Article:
tuscany - Copy.jpg

Northern Tuscany

For the British Army and Royal Navy, Northern Tuscany offered the perfect combination of short supply lines from a major Entente-held port in Marseilles (and a smaller one in Toulon) and relatively flat land to establish a foothold in. What both they and Churchill also knew though, was that a landing there was a far cry from the idea of a quick blow to the head. Though the Arno River valley did provide the plain that was so valuable to attackers, between that and the approach to Rome was the hill country of Southern Tuscany.

The military justification was that Tuscany provided the safe middle between no landing and a doomed one. Furthermore, once Florence was captured, Italian supply lines from industrial centres in the Po Valley to Rome would have to go the length of the boot, around the Apennines. This would make the push to Rome much easier, particularly if a successful invasion forced the Italian Army to abandon the French Riviera and Liguria, thus opening a land-based supply line between France and Tuscany.

Convinced by this, the War Cabinet – reconstituted after the battles of summer 1913 – approved the Tuscan version of the campaign. The Americans, aware this would still be a largely British operation, went with the War Cabinet on the strategic level, but pushed for a far more aggressive tactical approach to the landing. They emphasised a rapid movement out of the beachheads, with ambitious goals for the first days and weeks, and minimal coastal bombardment in preparation, allowing for the element of surprise. With American support, Churchill and Seely were able to better overcome the objections of their professional subordinates.

The date set was 12 August 1914, and the location the set of beaches between Viareggio and Leghorn. Three days earlier, the US and Royal Navies made their way down the coast, bombarding suspected gun emplacements. This would be the first cost of tactical ambition; there were indeed gun emplacements, but the cursory attempt at taking them out had left a majority intact. The second cost would come with the composition of the first day forces’ equipment.

As they were intended to move quickly off the beach, and cover as much ground as possible, the first day of landings lacked field artillery. As the opposition was largely meant to be garrison forces, with reserves (likely from around Florence) taking time to move into place, this was not meant to be a concern. Heavier guns could be brought in over the following week via the port at Viareggio or Leghorn. However, with emplacements intact, the meagre artillery support that was in place found itself outgunned. It took all day for commanders on the beach and surrounding fields to use radios – at least, those that had not been ruined by Mediterranean water at the beach – to contact the battleships guarding the invasion fleet and direct their fire to the appropriate places.


Viareggio Day One - Copy.jpg

Troops from the Cheshire Regiment making their way off the beach on the first day.

The guns kept the attackers on the beaches, or extremely close to them, long enough for the garrisons at Viareggio and Leghorn to form somewhat effective lines of defence. The towns, which were intended to fall in the first week, were nowhere near close to captured when the seven-day mark arrived. That Viareggio eventually did fall at the two-week mark lent its name to the landings. By then, the port had been damaged enough to only accommodate one supply ship at a time. This was a major improvement on re-using landing craft to re-supply via the beach, but a far cry from the deluge of materiel that had been planned for.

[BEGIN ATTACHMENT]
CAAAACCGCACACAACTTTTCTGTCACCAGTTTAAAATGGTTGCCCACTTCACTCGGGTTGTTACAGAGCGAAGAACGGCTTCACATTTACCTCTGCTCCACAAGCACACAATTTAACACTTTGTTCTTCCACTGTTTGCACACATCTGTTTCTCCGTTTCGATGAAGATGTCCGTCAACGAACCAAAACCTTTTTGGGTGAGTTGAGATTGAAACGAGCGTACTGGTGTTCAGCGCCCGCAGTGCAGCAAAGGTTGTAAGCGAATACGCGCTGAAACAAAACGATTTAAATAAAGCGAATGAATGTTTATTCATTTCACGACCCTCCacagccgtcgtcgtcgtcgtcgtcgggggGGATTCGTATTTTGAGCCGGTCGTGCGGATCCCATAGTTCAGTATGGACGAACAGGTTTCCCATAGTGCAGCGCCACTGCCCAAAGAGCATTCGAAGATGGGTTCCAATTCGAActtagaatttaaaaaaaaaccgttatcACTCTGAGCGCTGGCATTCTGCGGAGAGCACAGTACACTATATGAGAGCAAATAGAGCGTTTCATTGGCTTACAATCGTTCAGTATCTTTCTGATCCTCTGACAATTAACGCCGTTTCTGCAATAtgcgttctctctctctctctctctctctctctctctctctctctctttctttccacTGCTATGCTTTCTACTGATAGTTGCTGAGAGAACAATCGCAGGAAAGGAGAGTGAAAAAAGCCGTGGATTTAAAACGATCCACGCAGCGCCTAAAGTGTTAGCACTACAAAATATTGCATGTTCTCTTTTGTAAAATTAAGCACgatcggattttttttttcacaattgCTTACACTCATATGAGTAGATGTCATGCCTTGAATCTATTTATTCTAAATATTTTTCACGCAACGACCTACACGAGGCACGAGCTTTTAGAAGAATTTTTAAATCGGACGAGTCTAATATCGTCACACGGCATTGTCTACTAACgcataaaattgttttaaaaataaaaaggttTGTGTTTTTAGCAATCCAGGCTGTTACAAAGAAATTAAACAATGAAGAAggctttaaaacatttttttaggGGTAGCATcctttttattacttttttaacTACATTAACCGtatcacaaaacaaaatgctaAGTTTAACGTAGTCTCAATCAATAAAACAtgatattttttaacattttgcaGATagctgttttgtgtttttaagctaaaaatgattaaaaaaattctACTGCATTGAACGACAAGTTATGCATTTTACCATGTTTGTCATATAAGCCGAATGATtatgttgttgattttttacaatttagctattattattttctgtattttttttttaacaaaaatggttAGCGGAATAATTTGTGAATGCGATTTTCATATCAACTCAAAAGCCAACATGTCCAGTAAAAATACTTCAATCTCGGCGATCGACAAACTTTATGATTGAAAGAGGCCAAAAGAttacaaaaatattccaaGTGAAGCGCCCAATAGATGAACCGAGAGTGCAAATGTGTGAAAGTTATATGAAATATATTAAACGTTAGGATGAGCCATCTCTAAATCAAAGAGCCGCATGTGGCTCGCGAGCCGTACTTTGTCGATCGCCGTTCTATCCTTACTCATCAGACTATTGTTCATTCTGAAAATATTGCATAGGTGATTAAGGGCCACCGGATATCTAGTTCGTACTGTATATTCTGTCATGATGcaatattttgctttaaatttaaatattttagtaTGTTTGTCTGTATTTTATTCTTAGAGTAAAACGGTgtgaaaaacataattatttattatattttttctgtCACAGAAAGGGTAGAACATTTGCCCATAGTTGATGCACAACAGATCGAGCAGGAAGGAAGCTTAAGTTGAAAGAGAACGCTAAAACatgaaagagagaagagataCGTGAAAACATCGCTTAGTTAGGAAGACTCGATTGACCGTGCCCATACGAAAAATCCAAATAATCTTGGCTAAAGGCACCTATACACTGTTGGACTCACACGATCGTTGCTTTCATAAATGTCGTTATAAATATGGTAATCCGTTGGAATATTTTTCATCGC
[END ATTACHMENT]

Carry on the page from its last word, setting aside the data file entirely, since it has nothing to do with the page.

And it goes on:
At Leghorn, the US Marines were introduced to European warfare. Unlike the British, who had only assumed quick progress in the first day, and thus had heavier equipment on the way for day two, the Marines had been envisioning the lightning campaign lasting for a week. Even after that week, their heavy equipment supply was limited compared to their pessimistic cousins’. Their experience against the guns and the town’s defenders was characterised by appalling losses and conspicuous bravery. It was on day three of the invasion, faced with a determined counter-attack that threatened to push them out of the town, that Gunnery Sergeant Daniel Daly reportedly uttered the immortal words ‘Come on, you sons of bitches! Do you want to live forever? [4]’

Throughout the first month of the Tuscan Campaign, there was a constant fear that reinforcements, steadily arriving from other Italian fronts, would achieve critical mass and throw the invasion back into the sea. Finally, on 19 September, with the harbours at Leghorn and Viareggio cleared of debris and in a condition to accept something like the materiel they had been supposed to funnel to the attackers since the first week, and the French offensive in the Riviera reaching the Italian border, Lieutenant-General Kennedy could report to the Admiralty and War Office that he considered the position too secure to dislodge.

By then though, it was too late for Churchill. What was supposed to be a swift and easy knockout of Italy had turned into a month-long, nail-biting meatgrinder with no end in sight. Some historians of the conflict have pointed out that, arguably, Churchill had been proven correct; if the level at which ambition was accepted should have been the opposite, there may well have been a well-prepared landing near Ostia that captured its first day objective, the port, intact. With materiel flowing at planned levels, the invasion force could have made quick and steady progress east to Rome. If Churchill had argued this, he could perhaps have survived the debacle of that first month. Instead, despite knowing on some level that his strategic vision had been fatally compromised (and saying as much in his diaries), the First Lord of the Admiralty continued to present the Landings as a death blow.